Left – Mel Dodge and Letitia Sutherland (See You At The Wake). Cover – Mel Dodge (Jane Austen Is Dead)
It looks like the humorous title of a single play, but it is in fact two titles of two somewhat different short plays.
Both the plays (about 45 minutes each with a 10 minute intermission during which one of the characters from the second play told us we could go downstairs for another drink or “take a slash”) were written by Kiwi writer Mel Dodge. She is also an actor, so who better to play the main character in the play she has written about the great expectations Jane Austen has instilled in girls the world over when it comes to romance?
Not only does Mel play the main character, she plays all 173 other characters in this ensemble piece. 173? That's possibly a bit of an exaggeration; I gave up counting.
Dodge plays the owner of a bar who shares with us her comparisons of her modern romantic encounters with those of Jane Austen's characters. She also morphs from one character to the next in the blink of an eye, playing various character types of both gender with considerable skill. As you'd suspect, the message seems to be that not only is Jane Austen dead but so is romance. I think the suggestion is that perhaps Jane Austen's version of romance was never more than frilly fiction.
Initially, Jane Austen Is Dead felt like little more than a showcase for Dodge to present her range of characters and emotions. However at some point I warmed to it. I found myself interested in these characters and what they had to say, and what the play had to say.
And don't be put off by Jane Austen's presence and the many references to her many leading men; it's been a million years since I was forced to read Pride And Prejudice, Sense and Sensibility et al, but I got the point anyway. If you've had anything at all to do with this romance thing, you'll recognise something in the play.
After going downstairs and taking a slash, we settle in for See You At The Wake. There is a coffin on stage in the colours of Collingwood football team. Inside the coffin is the body of Humble Dave, a kind street person, a character with friends and acquaintances from various walks of life, and with various memories of the man who was murdered while he slept in a parking lot.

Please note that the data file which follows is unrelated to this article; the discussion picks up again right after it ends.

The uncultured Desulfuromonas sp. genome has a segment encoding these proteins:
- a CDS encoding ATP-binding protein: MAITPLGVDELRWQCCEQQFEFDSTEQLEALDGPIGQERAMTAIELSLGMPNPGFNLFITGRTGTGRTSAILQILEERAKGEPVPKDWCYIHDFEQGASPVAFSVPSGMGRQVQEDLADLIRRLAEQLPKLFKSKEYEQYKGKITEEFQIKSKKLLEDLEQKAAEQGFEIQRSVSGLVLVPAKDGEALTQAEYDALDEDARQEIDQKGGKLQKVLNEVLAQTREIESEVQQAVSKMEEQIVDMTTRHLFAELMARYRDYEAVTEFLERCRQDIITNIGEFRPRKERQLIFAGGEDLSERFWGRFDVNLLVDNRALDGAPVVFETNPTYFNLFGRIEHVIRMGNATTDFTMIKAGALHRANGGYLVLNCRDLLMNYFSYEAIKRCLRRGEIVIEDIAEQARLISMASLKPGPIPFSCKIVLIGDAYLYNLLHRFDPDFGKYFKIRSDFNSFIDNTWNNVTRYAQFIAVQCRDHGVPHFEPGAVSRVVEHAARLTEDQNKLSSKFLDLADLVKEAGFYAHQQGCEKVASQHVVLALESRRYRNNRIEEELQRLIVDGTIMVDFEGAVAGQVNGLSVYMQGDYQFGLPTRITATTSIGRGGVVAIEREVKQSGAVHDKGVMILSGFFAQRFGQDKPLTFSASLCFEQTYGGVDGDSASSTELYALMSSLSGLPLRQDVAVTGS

As with the first play, Mel Dodge takes on a variety of roles at Humble Dave's wake. However this time she is joined by fellow actress Letitia Sutherland who also plays many and varied roles. There is an awkward funeral director, a sketchy street chick or two, a long lost daughter, a caring aid worker and more. Again characters come and go and sometimes come back again in rapid succession. And again, the acting is solid.
The problem with this play is that the contrast between the quietly dramatic sections – which achieved genuinely moving levels of poignancy – and the comic sections were just too brutal. There's no doubting that these two very good actors can do comedy as well as they can do emotional stuff, it just felt like more subtlety between the two moods was needed. In fact, the comedy just felt too over-the-top, kinda clunky. One moment we had real people with real feelings, the next we had Kath and Kim on crack having a catfight to The Gunners' Welcome To The Jungle. Comedy is so subjective, of course, and maybe for others it all worked fine.
Black Duck Collective
Jane Austen is Dead...See you at the Wake
A double bill
Jane Austen is Dead
Written and performed by Mel Dodge
Directed by Patrick Davies
See you at the Wake
Written and Performed by Letitia Sutherland and Mel Dodge
Venue: Gertrude’s Brown Couch, Fitzroy
Dates: September 21 – October 9, 2011
Tickets: $16 – $14
Bookings: www.melbournefringe.com.au | 03 9660 9666
Part of the 2011 Melbourne Fringe Festival